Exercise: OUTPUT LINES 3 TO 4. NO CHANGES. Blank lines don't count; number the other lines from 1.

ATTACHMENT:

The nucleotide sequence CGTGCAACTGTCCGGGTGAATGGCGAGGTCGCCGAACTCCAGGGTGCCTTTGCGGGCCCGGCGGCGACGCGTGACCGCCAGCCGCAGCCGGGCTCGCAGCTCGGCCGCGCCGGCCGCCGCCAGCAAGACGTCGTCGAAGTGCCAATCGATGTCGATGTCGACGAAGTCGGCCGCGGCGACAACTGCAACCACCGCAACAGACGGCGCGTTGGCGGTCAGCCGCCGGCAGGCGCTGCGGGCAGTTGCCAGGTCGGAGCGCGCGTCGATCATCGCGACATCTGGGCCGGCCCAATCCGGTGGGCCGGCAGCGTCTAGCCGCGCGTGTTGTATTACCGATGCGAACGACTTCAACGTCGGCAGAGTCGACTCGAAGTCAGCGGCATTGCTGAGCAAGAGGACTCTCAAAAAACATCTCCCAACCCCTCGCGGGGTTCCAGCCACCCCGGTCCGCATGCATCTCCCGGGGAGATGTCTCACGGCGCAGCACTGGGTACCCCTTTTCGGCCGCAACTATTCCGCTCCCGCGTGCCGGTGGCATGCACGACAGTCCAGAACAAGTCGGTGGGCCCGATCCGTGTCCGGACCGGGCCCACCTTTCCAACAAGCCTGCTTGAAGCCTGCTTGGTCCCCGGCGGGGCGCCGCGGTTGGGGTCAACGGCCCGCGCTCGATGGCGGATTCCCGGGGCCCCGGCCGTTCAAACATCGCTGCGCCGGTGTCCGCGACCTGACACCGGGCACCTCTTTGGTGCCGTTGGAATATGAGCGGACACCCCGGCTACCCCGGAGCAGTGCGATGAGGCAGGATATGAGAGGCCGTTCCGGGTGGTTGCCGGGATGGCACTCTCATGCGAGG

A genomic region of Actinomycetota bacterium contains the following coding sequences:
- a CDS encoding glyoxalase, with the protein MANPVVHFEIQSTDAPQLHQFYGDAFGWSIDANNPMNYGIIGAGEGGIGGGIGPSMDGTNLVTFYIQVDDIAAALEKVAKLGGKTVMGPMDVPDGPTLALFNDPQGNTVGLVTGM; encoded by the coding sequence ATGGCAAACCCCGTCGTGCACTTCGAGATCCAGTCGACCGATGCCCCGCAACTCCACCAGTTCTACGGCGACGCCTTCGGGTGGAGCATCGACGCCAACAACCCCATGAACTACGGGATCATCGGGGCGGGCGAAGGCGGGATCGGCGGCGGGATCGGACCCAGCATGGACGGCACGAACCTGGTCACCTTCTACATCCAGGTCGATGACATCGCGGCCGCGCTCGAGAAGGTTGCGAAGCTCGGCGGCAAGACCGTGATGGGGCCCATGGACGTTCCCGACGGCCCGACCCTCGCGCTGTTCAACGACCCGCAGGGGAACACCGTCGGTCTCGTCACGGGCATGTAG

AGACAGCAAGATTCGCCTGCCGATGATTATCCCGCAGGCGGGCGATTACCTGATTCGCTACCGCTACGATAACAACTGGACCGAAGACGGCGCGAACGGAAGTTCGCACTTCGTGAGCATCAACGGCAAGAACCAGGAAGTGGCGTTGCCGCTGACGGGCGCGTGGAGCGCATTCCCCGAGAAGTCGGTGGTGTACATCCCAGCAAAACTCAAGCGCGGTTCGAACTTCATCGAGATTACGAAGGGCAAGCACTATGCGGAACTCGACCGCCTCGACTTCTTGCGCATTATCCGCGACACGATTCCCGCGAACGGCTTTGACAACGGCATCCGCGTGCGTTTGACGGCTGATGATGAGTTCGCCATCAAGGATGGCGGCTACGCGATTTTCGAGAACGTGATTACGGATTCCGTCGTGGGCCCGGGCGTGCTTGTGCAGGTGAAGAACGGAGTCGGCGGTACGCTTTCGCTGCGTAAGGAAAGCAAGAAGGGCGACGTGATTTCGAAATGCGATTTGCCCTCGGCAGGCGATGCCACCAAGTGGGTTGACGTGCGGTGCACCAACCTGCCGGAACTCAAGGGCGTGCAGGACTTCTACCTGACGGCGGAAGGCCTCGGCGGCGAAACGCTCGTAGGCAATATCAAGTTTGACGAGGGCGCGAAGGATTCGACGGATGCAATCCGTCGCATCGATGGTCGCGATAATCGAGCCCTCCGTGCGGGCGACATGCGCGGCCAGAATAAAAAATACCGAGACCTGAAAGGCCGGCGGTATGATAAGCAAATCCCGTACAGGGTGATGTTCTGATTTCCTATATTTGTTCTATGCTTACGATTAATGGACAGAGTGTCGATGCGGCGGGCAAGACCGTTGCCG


- a CDS encoding glyoxalase, with the protein MANPVVHFEIQSTDAPQLHQFYGDAFGWSIDANNPMNYGIIGAGEGGIGGGIGPSMDGTNLVTFYIQVDDIAAALEKVAKLGGKTVMGPMDVPDGPTLALFNDPQGNTVGLVTGM; encoded by the coding sequence ATGGCAAACCCCGTCGTGCACTTCGAGATCCAGTCGACCGATGCCCCGCAACTCCACCAGTTCTACGGCGACGCCTTCGGGTGGAGCATCGACGCCAACAACCCCATGAACTACGGGATCATCGGGGCGGGCGAAGGCGGGATCGGCGGCGGGATCGGACCCAGCATGGACGGCACGAACCTGGTCACCTTCTACATCCAGGTCGATGACATCGCGGCCGCGCTCGAGAAGGTTGCGAAGCTCGGCGGCAAGACCGTGATGGGGCCCATGGACGTTCCCGACGGCCCGACCCTCGCGCTGTTCAACGACCCGCAGGGGAACACCGTCGGTCTCGTCACGGGCATGTAG

AGACAGCAAGATTCGCCTGCCGATGATTATCCCGCAGGCGGGCGATTACCTGATTCGCTACCGCTACGATAACAACTGGACCGAAGACGGCGCGAACGGAAGTTCGCACTTCGTGAGCATCAACGGCAAGAACCAGGAAGTGGCGTTGCCGCTGACGGGCGCGTGGAGCGCATTCCCCGAGAAGTCGGTGGTGTACATCCCAGCAAAACTCAAGCGCGGTTCGAACTTCATCGAGATTACGAAGGGCAAGCACTATGCGGAACTCGACCGCCTCGACTTCTTGCGCATTATCCGCGACACGATTCCCGCGAACGGCTTTGACAACGGCATCCGCGTGCGTTTGACGGCTGATGATGAGTTCGCCATCAAGGATGGCGGCTACGCGATTTTCGAGAACGTGATTACGGATTCCGTCGTGGGCCCGGGCGTGCTTGTGCAGGTGAAGAACGGAGTCGGCGGTACGCTTTCGCTGCGTAAGGAAAGCAAGAAGGGCGACGTGATTTCGAAATGCGATTTGCCCTCGGCAGGCGATGCCACCAAGTGGGTTGACGTGCGGTGCACCAACCTGCCGGAACTCAAGGGCGTGCAGGACTTCTACCTGACGGCGGAAGGCCTCGGCGGCGAAACGCTCGTAGGCAATATCAAGTTTGACGAGGGCGCGAAGGATTCGACGGATGCAATCCGTCGCATCGATGGTCGCGATAATCGAGCCCTCCGTGCGGGCGACATGCGCGGCCAGAATAAAAAATACCGAGACCTGAAAGGCCGGCGGTATGATAAGCAAATCCCGTACAGGGTGATGTTCTGATTTCCTATATTTGTTCTATGCTTACGATTAATGGACAGAGTGTCGATGCGGCGGGCAAGACCGTTGCCG